Earlier this week, American telecommunications company Time Warner Cable (TWC) revealed that up to 320,000 of its customers may have had their email addresses and passwords stolen.
The company has since notified the customers affected and warned them to change their passwords.
According to TWC, there is no indication that its own systems have been breached so the company believes that the information was probably accessed through malware or phishing attacks, or through breaches of external comapanies that store data on TWC customers.
“We’re contacting customers who could potentially be affected so they can take precautions, including changing their password to a strong, unique alternative,” a TWC spokesman said. “Additionally, through our website we provide several tips for how to navigate the Web more carefully and how to avoid phishing schemes.”
Kevin Cunningham, president and founder of SailPoint commented: “Security breaches and data theft, like what happened with Time Warner Cable, can be frustrating for consumers when they’re asked to reset passwords, but they’ve become so common that the company may not lose too many customers. But this breach could have far reaching implications for unrelated organisations.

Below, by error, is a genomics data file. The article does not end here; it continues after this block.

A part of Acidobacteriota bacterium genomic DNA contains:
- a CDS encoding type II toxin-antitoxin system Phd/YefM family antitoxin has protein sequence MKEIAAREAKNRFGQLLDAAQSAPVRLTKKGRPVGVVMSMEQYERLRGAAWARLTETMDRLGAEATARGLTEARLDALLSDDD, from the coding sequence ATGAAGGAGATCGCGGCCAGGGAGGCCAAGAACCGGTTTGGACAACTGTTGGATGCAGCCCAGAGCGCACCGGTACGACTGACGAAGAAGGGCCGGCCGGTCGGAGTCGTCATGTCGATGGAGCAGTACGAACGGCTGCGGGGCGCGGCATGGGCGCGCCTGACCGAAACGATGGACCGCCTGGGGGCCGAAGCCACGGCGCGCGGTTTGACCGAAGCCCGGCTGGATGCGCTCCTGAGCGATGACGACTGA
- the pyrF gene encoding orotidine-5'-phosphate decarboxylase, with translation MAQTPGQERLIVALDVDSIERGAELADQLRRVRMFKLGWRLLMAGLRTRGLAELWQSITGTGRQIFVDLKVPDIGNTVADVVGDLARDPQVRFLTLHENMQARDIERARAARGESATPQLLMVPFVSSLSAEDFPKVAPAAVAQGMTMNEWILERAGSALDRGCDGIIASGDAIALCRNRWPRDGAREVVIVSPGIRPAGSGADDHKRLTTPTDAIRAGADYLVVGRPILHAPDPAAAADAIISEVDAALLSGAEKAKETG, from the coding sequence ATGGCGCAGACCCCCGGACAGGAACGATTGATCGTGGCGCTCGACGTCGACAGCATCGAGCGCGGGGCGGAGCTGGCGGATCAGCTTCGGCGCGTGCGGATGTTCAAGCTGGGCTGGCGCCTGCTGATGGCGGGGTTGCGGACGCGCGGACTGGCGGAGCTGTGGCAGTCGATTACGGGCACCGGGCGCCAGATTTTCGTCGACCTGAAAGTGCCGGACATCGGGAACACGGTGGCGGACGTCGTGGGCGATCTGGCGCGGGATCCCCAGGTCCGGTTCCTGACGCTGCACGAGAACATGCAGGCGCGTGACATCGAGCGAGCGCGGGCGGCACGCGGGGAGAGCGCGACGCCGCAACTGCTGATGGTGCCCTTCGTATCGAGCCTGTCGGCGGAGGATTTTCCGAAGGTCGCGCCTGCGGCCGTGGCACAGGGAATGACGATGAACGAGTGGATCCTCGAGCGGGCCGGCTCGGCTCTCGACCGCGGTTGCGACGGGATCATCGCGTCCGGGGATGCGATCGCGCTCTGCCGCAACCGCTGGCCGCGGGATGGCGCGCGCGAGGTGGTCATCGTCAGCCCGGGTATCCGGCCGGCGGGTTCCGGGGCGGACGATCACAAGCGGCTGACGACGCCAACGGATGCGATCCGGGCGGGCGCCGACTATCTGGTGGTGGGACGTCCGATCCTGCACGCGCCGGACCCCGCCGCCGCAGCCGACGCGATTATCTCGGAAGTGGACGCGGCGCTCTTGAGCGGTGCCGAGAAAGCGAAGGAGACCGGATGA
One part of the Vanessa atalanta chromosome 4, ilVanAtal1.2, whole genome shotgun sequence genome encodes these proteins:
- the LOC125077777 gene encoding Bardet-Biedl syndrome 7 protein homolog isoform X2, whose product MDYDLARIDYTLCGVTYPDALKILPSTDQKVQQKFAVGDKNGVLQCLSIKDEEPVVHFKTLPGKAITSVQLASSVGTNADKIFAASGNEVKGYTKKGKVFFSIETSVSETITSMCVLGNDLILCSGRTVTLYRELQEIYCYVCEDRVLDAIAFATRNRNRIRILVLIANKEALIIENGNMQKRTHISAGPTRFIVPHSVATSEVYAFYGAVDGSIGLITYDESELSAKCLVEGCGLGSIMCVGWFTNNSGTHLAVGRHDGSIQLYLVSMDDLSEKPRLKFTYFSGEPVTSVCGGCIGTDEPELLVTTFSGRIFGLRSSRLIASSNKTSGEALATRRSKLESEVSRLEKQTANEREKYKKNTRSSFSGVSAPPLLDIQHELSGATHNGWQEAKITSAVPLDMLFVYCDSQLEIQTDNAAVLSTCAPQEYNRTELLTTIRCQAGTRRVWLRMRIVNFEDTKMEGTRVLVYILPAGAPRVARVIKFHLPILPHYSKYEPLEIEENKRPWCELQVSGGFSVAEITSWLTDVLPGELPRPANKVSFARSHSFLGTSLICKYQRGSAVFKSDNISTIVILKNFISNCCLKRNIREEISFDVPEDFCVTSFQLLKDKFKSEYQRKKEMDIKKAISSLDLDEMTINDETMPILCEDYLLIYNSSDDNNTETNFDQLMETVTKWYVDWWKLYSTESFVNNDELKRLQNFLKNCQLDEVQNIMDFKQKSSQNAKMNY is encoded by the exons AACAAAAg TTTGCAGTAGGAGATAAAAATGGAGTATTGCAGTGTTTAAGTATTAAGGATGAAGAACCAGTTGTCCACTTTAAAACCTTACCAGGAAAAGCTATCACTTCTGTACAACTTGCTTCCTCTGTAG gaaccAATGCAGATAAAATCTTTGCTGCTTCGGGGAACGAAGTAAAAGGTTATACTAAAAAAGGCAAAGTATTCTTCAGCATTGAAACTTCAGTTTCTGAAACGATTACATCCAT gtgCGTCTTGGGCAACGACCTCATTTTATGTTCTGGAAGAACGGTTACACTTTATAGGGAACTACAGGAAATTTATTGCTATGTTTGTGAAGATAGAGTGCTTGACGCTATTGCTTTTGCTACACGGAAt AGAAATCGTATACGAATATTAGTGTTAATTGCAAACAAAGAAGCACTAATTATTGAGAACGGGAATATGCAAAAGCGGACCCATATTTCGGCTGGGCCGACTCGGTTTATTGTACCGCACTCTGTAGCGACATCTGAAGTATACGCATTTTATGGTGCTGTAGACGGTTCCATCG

"Many people use the same password across a myriad of personal and professional applications, and hackers recognise that. So now, seemingly unrelated corporate accounts may be at risk. This is where identity management solutions can really help, because they can automatically force password resets across their employee base as a precaution."
UPDATE: Mark Stollery, Managing Consultant in Enterprise & Cyber Security, UK & Ireland at Fujitsu commented: "Hacks are a fact of life nowadays, and not just for careless or negligent organisations. Attackers always have the initiative, and even the best-run company could suffer from a hack or data theft. Because of this, it’s vital organisations take a proactive approach focusing on the integration of threat intelligence and other information sources to provide the context necessary to deal with today’s advanced cyber threats. There must also be a clear and well-rehearsed crisis management plan for a breach, addressing internal and external communication. The immediate aftermath of a breach is not the time to work out who should say what to whom, and getting it wrong can seriously damage your corporate reputation and share price.
"According to research from Fujitsu, only 9 per cent of UK consumers believe organisations are doing enough to protect their data, so the response of companies like Time Warner Cable to an attack will have a serious impact on the future of the business.”
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